Sometimes, when you take a photograph, you know immediately what it’s about. Other times, you’re not so sure. This was one of those times.
But hold on, you say, how can you not know what you’re photographing? Well, you may be able to tell what’s in the photograph but it’s perhaps not always so easy to say what the photograph’s about.
On the sands at Crosby near Liverpool, there’s an Anthony Gormley installation: Another Place. It consists of 100 life sized metal statues of Gormley stretching for miles across the area between high and low tides. At high tide the figures are mostly covered. At low tide, they stand clear. Most days, there’s someone walking out to examine one of the figures, but they soon enough scuttle back to the shore. The figures just stay there getting slowly submerged as the tide rolls in.
In the distance, there’s Welsh mountains, wind turbines and clouds all heading for the horizon.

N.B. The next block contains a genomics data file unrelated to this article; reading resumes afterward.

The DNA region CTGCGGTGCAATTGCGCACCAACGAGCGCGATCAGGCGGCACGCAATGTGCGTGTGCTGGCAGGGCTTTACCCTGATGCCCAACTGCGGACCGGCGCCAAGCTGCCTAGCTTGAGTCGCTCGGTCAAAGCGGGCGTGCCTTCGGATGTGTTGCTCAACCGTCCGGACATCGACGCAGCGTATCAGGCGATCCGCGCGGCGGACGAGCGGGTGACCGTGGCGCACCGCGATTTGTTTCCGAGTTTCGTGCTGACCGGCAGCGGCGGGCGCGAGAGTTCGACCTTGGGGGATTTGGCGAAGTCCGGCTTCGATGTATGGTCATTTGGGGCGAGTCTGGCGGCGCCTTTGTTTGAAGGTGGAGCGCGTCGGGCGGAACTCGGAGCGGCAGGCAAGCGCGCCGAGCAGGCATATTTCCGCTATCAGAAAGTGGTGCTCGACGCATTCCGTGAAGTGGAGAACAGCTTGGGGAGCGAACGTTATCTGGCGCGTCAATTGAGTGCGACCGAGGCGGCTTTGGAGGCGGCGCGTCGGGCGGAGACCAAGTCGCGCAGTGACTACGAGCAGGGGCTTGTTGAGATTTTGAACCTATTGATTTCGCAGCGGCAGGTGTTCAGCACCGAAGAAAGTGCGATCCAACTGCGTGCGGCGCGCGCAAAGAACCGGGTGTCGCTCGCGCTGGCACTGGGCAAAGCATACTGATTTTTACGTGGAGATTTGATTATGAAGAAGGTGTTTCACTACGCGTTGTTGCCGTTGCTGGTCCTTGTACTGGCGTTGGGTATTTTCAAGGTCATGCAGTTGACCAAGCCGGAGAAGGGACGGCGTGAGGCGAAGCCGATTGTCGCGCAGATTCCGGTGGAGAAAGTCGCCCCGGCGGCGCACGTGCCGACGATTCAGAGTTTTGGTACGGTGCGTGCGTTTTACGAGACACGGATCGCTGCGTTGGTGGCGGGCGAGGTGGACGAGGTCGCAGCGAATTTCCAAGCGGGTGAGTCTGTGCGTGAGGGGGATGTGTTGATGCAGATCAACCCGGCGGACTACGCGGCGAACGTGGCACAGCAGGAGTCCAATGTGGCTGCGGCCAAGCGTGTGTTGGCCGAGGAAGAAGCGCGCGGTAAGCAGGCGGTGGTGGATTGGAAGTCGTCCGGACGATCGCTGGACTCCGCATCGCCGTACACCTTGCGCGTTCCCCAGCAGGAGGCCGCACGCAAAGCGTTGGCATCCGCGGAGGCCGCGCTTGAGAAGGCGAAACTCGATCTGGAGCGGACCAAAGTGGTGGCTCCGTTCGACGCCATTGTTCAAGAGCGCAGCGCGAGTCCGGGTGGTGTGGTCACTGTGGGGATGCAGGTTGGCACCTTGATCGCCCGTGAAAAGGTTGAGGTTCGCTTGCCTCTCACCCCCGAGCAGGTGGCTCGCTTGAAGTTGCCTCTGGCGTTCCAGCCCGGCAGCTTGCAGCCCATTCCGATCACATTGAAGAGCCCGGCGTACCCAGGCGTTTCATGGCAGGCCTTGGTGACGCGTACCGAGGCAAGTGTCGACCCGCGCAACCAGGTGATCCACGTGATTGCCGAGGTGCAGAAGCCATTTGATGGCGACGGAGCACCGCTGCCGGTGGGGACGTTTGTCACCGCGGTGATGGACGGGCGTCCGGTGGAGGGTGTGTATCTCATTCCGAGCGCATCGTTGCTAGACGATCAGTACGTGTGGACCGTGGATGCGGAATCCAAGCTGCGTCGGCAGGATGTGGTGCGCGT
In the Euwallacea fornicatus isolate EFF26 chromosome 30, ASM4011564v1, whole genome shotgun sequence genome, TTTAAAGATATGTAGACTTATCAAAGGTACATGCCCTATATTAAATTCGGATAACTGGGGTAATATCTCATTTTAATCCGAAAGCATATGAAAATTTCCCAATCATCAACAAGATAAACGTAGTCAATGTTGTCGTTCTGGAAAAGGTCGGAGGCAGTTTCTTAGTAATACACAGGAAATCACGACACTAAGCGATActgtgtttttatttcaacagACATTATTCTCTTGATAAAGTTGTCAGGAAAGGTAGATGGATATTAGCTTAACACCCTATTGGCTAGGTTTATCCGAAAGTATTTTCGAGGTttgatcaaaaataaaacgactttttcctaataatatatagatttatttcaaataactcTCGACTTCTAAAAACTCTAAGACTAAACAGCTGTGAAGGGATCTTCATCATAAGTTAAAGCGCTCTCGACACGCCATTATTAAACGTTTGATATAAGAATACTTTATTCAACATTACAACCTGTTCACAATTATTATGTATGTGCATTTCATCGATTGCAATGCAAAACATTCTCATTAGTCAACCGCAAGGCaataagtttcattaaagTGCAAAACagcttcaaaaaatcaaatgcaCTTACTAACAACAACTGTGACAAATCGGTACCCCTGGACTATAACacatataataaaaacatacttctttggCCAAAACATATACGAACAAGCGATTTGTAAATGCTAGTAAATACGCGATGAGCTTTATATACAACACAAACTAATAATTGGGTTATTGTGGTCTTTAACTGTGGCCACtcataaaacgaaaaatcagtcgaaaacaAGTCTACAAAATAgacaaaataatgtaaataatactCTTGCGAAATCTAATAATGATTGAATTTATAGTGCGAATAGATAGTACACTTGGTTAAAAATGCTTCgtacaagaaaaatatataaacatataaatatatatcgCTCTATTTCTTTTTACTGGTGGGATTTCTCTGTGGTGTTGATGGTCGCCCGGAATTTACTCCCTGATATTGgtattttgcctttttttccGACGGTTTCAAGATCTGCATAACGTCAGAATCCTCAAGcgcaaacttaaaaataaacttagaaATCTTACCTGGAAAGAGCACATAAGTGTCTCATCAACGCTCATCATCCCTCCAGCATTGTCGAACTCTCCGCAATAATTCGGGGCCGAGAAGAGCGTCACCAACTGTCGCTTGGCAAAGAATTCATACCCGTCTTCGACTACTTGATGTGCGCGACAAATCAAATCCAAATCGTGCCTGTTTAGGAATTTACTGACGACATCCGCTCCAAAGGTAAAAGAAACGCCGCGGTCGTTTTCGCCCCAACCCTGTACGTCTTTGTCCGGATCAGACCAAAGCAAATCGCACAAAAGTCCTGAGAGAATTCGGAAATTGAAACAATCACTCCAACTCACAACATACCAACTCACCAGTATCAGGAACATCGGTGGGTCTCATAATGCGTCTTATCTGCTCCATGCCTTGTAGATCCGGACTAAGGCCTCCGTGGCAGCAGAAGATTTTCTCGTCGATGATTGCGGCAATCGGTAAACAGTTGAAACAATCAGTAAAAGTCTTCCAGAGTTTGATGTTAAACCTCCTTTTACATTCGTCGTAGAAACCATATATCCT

The light was crystal clear, bouncing off the sand as if it were snow. There’s a clarity about it all that you often get on cold days by the sea, so you could see for ever.
The story behind the image. By daylight the scene is nothing to write home about. But at night, nearly midnight, all those extraneous elements and colours just disappeared, and the atmosphere of the Venetian night took over.
Way back in 2011, I was fascinated by the buildings in Manchester – mainly the Victorian and Edwardian commercial architecture. There was lots to go at, and much that was in an attractive state of dilapidation. But there’s lots of modern buildings too and I regret not photographing more while I was there.